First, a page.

December 5, 2018

A 38-year-old Carroll man claims he was physically abused by state conservation officers during a five-hour interrogation last month, during which the officers confiscated four whitetail deer heads, a cellphone and deer meat, according to court records.

Joshua Ray Snyder, represented by two high-profile West Des Moines attorneys, argues the officers’ confiscations violate a recent change to Iowa law that is meant to ensure that such items are returned to people if they are not convicted of hunting crimes related to the items.

The attorneys, William Kutmus and Trever Hook, told the Daily Times Herald that they are representing a handful of people in situations similar to Snyder’s to recover confiscated property in the first legal tests of the new law.

“It appears the (Department of Natural Resources) is either ignorant of the new statute or willfully blind to its existence,” the attorneys wrote in court documents filed Tuesday on behalf of Snyder.

Snyder was stopped by DNR officers about 10:30 p.m. Nov. 18 on a rural road in Carroll County who were “demanding a confession that he unlawfully killed numerous deer,” according to the court documents.

“During the course of the interrogation a DNR officer physically abused Joshua Snyder by forcefully and painfully twisting his arm behind his back. There was no justification for such physical abuse.”

The documents allege that because Snyder didn’t confess to the hunting violations and hasn’t been charged with or convicted of a hunting crime, the officers improperly confiscated four deer heads.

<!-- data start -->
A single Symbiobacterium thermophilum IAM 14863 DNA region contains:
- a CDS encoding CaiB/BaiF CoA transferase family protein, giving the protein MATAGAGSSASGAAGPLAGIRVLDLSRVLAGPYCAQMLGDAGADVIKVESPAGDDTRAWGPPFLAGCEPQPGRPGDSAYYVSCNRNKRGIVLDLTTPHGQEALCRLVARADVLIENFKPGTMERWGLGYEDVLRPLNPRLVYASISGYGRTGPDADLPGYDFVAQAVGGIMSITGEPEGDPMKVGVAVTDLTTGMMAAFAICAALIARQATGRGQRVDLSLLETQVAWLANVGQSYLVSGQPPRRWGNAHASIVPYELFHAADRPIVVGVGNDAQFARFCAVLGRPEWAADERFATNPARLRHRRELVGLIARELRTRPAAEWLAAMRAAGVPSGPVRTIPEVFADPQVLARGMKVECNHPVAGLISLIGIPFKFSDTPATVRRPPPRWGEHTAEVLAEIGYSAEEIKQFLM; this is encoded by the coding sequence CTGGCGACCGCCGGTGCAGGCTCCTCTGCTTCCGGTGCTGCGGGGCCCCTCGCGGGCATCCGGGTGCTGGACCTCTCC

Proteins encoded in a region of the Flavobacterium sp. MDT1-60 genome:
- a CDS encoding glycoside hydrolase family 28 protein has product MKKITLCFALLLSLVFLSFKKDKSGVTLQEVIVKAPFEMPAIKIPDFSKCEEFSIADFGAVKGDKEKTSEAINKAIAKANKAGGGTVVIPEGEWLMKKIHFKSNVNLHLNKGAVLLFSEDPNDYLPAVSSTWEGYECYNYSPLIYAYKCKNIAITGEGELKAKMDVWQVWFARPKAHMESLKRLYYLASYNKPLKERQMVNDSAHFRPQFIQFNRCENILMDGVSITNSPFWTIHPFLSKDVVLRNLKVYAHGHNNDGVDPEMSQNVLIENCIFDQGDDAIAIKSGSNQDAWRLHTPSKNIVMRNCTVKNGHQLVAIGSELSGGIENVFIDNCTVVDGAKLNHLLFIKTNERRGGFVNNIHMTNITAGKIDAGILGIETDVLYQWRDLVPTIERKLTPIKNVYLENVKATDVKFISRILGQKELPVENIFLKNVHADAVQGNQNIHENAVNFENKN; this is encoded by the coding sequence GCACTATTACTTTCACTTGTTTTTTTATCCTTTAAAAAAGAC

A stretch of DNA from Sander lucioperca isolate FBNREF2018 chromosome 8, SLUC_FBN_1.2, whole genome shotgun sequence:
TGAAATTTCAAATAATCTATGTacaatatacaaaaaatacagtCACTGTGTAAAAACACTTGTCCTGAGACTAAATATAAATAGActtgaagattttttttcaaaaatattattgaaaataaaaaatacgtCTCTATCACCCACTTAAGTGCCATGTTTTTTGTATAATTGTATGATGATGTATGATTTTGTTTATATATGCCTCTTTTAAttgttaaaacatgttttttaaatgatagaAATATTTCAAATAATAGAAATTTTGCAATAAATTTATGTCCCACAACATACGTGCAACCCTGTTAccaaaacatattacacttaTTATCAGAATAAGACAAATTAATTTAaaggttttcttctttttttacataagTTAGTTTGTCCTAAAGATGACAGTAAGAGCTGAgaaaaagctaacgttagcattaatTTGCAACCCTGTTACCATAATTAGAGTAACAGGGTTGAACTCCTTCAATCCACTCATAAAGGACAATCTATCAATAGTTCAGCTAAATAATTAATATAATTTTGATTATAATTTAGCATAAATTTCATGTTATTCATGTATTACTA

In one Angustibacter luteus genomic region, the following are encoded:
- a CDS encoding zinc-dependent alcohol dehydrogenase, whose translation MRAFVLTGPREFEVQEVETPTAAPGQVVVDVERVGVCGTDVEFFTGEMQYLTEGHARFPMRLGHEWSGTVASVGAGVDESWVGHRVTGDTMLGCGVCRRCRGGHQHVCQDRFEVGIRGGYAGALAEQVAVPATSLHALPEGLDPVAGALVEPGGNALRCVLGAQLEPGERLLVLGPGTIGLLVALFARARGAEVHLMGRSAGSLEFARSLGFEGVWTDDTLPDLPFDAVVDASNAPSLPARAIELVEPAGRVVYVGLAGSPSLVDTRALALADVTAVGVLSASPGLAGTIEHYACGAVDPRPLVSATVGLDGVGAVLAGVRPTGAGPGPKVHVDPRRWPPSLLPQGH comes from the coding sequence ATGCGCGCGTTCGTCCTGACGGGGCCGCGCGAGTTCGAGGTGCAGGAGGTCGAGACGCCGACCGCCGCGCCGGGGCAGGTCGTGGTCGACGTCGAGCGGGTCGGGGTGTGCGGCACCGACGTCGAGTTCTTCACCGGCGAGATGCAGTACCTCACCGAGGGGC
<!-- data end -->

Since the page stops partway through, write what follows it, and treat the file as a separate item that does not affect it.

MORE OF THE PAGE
A DNR receipt of the confiscated property, which was attached to the court documents filed Tuesday, says the items were seized from his parents’ residence in rural Glidden about 2:30 a.m. on Nov. 19. The receipt shows three whitetail buck heads with 11-, 12- and 13-point racks.

Conservation Officer Andrea Bevington, who is listed as the officer who confiscated the items, declined to comment on Snyder’s allegations, citing an ongoing investigation into Snyder. She declined to say whether charges are pending against him.

Before the law change, the burden of proof was on hunters to show they had lawfully taken a deer to recover it, but DNR officials have said that the new law aligns with their current policies.

The law calls for the DNR to return seized property within 30 days of a hunter being found not guilty of a violation, the dismissal of a violation or the expiration of the statute of limitations for the violation.

Attorney Kutmus previously represented a Marion County farmer who lost an appeal two years before the law change to get a set of antlers back after a judge dismissed a hunting-violation charge against him.

DNR spokesman Alex Murphy could not be immediately reached to comment for this article.